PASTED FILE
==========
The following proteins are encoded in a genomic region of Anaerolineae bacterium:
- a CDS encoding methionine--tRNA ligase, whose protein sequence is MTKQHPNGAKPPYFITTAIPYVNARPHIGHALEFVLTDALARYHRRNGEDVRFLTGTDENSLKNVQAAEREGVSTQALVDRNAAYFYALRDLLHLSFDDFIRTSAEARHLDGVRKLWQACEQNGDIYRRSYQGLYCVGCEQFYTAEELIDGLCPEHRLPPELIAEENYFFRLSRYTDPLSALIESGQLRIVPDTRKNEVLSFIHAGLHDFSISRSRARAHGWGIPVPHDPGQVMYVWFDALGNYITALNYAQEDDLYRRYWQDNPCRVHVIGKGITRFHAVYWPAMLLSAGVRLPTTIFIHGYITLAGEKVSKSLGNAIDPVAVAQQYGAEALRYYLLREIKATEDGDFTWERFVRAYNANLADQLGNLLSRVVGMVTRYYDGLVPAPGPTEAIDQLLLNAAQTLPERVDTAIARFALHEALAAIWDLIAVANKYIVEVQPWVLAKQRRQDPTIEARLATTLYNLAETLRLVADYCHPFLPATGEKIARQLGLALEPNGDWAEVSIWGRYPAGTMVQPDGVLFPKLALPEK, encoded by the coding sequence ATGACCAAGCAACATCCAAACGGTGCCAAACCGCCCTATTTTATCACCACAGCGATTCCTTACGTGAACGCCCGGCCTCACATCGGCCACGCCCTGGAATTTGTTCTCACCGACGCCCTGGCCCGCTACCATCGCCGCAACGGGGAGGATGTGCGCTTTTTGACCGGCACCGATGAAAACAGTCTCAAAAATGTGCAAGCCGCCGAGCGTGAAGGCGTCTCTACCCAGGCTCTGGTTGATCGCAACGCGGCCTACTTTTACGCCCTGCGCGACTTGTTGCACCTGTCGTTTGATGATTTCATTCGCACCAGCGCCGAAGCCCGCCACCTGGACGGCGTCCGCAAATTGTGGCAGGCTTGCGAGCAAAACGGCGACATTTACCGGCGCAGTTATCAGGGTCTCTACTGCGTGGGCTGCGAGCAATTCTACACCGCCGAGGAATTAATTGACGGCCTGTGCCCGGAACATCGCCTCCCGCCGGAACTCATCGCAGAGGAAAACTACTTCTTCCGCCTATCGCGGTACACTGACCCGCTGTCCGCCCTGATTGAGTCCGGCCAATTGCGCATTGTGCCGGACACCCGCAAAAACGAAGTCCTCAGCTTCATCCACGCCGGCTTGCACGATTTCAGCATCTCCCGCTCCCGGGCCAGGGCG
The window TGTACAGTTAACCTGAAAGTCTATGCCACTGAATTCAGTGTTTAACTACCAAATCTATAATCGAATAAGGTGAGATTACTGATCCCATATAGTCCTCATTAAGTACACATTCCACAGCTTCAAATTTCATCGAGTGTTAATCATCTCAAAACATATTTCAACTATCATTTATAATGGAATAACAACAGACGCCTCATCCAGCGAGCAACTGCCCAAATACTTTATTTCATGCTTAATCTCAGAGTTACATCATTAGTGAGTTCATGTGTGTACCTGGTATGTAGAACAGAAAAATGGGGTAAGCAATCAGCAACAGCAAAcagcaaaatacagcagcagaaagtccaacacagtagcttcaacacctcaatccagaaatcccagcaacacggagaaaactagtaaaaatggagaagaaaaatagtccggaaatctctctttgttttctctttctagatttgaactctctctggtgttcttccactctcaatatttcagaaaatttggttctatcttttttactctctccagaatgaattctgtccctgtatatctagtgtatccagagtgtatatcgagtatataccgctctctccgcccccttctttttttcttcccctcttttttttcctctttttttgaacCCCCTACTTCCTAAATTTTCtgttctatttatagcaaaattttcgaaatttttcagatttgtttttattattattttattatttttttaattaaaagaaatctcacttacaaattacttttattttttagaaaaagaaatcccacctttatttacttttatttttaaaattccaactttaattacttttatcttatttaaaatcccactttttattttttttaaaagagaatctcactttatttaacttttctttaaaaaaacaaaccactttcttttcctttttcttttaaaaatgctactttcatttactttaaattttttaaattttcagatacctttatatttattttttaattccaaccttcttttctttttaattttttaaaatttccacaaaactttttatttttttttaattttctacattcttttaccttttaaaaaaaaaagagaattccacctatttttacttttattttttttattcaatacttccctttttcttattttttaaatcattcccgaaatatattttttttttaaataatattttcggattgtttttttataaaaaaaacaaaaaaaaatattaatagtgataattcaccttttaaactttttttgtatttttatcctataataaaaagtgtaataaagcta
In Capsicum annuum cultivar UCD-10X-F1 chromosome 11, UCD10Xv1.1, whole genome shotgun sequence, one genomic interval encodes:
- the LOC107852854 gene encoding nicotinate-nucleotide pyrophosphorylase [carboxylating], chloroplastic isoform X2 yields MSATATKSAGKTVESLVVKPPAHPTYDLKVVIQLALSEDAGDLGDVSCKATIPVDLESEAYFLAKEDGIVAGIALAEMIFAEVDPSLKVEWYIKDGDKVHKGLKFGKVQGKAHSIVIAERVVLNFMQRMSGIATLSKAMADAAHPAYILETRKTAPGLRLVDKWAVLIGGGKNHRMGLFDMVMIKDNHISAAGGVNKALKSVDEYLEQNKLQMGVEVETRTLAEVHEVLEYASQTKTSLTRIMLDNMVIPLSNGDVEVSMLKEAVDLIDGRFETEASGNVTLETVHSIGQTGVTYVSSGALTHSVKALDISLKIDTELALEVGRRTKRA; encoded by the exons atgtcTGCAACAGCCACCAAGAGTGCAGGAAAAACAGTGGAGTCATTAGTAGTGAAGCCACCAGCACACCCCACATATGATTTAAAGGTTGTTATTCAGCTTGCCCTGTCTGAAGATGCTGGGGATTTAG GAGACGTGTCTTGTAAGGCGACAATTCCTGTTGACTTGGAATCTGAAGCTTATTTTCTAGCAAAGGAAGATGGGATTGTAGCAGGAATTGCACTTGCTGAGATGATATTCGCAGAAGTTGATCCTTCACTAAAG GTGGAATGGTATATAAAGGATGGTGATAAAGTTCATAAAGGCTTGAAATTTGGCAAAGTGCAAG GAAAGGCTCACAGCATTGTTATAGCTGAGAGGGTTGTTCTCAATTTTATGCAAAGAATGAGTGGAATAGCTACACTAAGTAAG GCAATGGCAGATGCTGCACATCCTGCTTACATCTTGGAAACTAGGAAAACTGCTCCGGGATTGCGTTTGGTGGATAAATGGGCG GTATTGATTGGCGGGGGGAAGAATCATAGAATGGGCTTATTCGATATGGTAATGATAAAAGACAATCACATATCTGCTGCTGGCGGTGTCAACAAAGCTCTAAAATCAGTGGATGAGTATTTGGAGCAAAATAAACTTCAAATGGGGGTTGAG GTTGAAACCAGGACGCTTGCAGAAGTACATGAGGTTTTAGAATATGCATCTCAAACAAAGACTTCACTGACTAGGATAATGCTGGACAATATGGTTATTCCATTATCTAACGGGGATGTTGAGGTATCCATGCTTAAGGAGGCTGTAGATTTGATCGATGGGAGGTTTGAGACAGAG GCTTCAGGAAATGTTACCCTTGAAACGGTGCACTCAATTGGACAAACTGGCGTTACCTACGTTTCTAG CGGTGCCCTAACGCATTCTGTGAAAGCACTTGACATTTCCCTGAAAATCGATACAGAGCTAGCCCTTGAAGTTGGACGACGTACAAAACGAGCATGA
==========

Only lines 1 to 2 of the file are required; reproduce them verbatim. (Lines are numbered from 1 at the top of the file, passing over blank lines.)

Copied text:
The following proteins are encoded in a genomic region of Anaerolineae bacterium:
- a CDS encoding methionine--tRNA ligase, whose protein sequence is MTKQHPNGAKPPYFITTAIPYVNARPHIGHALEFVLTDALARYHRRNGEDVRFLTGTDENSLKNVQAAEREGVSTQALVDRNAAYFYALRDLLHLSFDDFIRTSAEARHLDGVRKLWQACEQNGDIYRRSYQGLYCVGCEQFYTAEELIDGLCPEHRLPPELIAEENYFFRLSRYTDPLSALIESGQLRIVPDTRKNEVLSFIHAGLHDFSISRSRARAHGWGIPVPHDPGQVMYVWFDALGNYITALNYAQEDDLYRRYWQDNPCRVHVIGKGITRFHAVYWPAMLLSAGVRLPTTIFIHGYITLAGEKVSKSLGNAIDPVAVAQQYGAEALRYYLLREIKATEDGDFTWERFVRAYNANLADQLGNLLSRVVGMVTRYYDGLVPAPGPTEAIDQLLLNAAQTLPERVDTAIARFALHEALAAIWDLIAVANKYIVEVQPWVLAKQRRQDPTIEARLATTLYNLAETLRLVADYCHPFLPATGEKIARQLGLALEPNGDWAEVSIWGRYPAGTMVQPDGVLFPKLALPEK, encoded by the coding sequence ATGACCAAGCAACATCCAAACGGTGCCAAACCGCCCTATTTTATCACCACAGCGATTCCTTACGTGAACGCCCGGCCTCACATCGGCCACGCCCTGGAATTTGTTCTCACCGACGCCCTGGCCCGCTACCATCGCCGCAACGGGGAGGATGTGCGCTTTTTGACCGGCACCGATGAAAACAGTCTCAAAAATGTGCAAGCCGCCGAGCGTGAAGGCGTCTCTACCCAGGCTCTGGTTGATCGCAACGCGGCCTACTTTTACGCCCTGCGCGACTTGTTGCACCTGTCGTTTGATGATTTCATTCGCACCAGCGCCGAAGCCCGCCACCTGGACGGCGTCCGCAAATTGTGGCAGGCTTGCGAGCAAAACGGCGACATTTACCGGCGCAGTTATCAGGGTCTCTACTGCGTGGGCTGCGAGCAATTCTACACCGCCGAGGAATTAATTGACGGCCTGTGCCCGGAACATCGCCTCCCGCCGGAACTCATCGCAGAGGAAAACTACTTCTTCCGCCTATCGCGGTACACTGACCCGCTGTCCGCCCTGATTGAGTCCGGCCAATTGCGCATTGTGCCGGACACCCGCAAAAACGAAGTCCTCAGCTTCATCCACGCCGGCTTGCACGATTTCAGCATCTCCCGCTCCCGGGCCAGGGCG